This isn’t just confined to the acquiring company, however. Those companies being acquired, particularly where several suitors are interested, should pay careful consideration to the culture of the organisation that is purchasing them. If a sale is for long-term benefit, as opposed to a short-term cash windfall, choosing the right cultural match is paramount.
The importance of good communications
The key to understanding is to speak to the principal stakeholders as part of the due diligence process. It is important to find out things like how the company is run, what people are worried about, why staff have left a business previously, what the investment in training and development is, what the policies and processes are, and how poor performance is dealt with.
In honesty, if you are acquiring or merging with another business, then the culture is going to have to change in some way. You need to know how big that change is going to be and to prepare for it.
During the transition period after the deal is completed, staff are inevitably going to be vulnerable and nervous. Their senses will be heightened as they look for signals about if their role is going to change, or even exist at all. They will want to see if the new environment is going to be welcoming or alien to them.
Without a proper strategy and good communications, there is a chance that some of the star performers may decide to walk out of the door. Depending on the sector, some of the company’s prize customers may leave with them.
Potential difficulties can be resolved
The stakes can be very high indeed: a misalignment of corporate cultures can cause huge problems and, as the Deloitte and other studies show, can threaten the whole transaction.
Yet with adequate planning, these potential difficulties can be resolved. The existing management style needs to be interrogated and areas such as training and development policy, staff benefits and lines of responsibility all have to be understood.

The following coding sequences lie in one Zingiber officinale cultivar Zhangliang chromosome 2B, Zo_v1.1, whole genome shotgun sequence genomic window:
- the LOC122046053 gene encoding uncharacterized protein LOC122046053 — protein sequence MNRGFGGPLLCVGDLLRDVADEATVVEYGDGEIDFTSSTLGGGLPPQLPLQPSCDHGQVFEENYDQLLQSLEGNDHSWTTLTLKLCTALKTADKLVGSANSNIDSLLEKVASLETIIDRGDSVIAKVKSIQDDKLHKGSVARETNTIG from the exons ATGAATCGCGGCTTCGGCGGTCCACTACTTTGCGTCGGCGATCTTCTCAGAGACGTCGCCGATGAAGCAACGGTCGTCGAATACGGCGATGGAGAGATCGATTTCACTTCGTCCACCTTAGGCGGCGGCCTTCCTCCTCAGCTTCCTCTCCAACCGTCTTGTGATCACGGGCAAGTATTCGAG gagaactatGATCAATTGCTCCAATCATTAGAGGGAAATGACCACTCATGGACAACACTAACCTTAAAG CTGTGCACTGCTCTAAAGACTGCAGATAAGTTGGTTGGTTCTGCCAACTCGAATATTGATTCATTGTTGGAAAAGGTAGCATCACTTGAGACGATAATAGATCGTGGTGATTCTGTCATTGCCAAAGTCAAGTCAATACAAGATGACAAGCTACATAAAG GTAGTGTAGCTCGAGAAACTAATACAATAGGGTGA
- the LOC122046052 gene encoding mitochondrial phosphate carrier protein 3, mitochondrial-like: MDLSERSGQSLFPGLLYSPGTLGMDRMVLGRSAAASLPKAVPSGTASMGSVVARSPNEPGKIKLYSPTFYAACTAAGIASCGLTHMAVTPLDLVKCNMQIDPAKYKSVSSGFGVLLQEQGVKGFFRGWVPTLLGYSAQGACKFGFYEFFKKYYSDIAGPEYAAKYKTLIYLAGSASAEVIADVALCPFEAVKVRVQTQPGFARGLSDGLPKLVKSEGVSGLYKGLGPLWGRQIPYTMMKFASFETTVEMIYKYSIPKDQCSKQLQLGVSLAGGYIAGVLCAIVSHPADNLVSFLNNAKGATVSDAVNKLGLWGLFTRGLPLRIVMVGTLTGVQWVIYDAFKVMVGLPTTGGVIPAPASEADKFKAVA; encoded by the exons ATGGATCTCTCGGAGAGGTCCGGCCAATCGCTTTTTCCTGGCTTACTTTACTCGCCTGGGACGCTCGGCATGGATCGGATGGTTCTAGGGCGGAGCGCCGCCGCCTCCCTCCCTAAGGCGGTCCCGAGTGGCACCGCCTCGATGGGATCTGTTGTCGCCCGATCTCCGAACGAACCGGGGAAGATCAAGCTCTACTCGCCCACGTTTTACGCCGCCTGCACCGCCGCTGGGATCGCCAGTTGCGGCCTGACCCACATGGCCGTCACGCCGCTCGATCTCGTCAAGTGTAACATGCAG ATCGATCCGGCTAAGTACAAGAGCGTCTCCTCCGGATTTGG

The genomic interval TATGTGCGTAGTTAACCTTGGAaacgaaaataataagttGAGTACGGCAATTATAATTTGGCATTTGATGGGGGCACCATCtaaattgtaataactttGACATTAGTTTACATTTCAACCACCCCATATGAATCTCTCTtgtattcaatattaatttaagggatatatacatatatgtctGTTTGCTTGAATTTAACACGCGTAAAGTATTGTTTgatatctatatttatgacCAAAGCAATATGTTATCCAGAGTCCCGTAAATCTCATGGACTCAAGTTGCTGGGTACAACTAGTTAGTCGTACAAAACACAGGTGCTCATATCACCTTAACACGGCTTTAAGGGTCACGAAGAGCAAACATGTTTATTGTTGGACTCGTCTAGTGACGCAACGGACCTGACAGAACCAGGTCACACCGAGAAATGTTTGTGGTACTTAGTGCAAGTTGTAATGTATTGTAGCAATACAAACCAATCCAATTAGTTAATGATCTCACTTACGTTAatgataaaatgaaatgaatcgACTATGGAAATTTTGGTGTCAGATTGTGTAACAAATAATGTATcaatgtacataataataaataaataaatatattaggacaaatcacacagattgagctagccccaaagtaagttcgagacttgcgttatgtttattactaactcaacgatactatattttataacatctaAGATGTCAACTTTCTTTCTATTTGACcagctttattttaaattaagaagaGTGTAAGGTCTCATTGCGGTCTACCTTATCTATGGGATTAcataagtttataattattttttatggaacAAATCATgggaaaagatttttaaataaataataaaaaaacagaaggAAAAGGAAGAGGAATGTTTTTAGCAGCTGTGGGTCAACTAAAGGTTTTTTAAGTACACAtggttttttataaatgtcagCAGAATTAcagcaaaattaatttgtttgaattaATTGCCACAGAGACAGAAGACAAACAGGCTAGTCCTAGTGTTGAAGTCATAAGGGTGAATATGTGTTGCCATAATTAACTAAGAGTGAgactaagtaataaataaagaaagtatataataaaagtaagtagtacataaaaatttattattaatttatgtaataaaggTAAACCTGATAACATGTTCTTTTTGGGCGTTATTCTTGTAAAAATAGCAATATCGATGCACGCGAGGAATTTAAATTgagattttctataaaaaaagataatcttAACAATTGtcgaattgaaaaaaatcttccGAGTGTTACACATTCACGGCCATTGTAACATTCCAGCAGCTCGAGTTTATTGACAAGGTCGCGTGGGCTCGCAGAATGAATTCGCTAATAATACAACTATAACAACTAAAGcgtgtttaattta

Some of these activities may seem peripheral to the transaction as a whole, but staff do need to see that their new owners are engaged, interested and willing to listen to their concerns. Even just walking around the offices and talking to people at their desks can make a positive difference.
Reducing the risk of conflict
Both companies involved in the process should realise the importance of clear and transparent communication. For only if there are open lines of dialogue can both organisations make clear and informed decisions, thereby reducing the risk of conflict and problems at a later date.
It is unlikely that many of these issues will be addressed under traditional due diligence. But prevention of serious HR issues can be addressed systematically and in a relatively straightforward manner. By contrast, trying to introduce a cure after the event may be impossible.
On a positive note, there are opportunities as well as risks. Learning about the wants, needs and vision of employees can help to improve morale and provide a framework for the new merged company going forward.
As with any housekeeping, the skill is in cleaning out that which is no longer useful while keeping and respecting that which is valuable. Those who tread gently and sweep softly with a new broom will usually find that it does a much better job that way.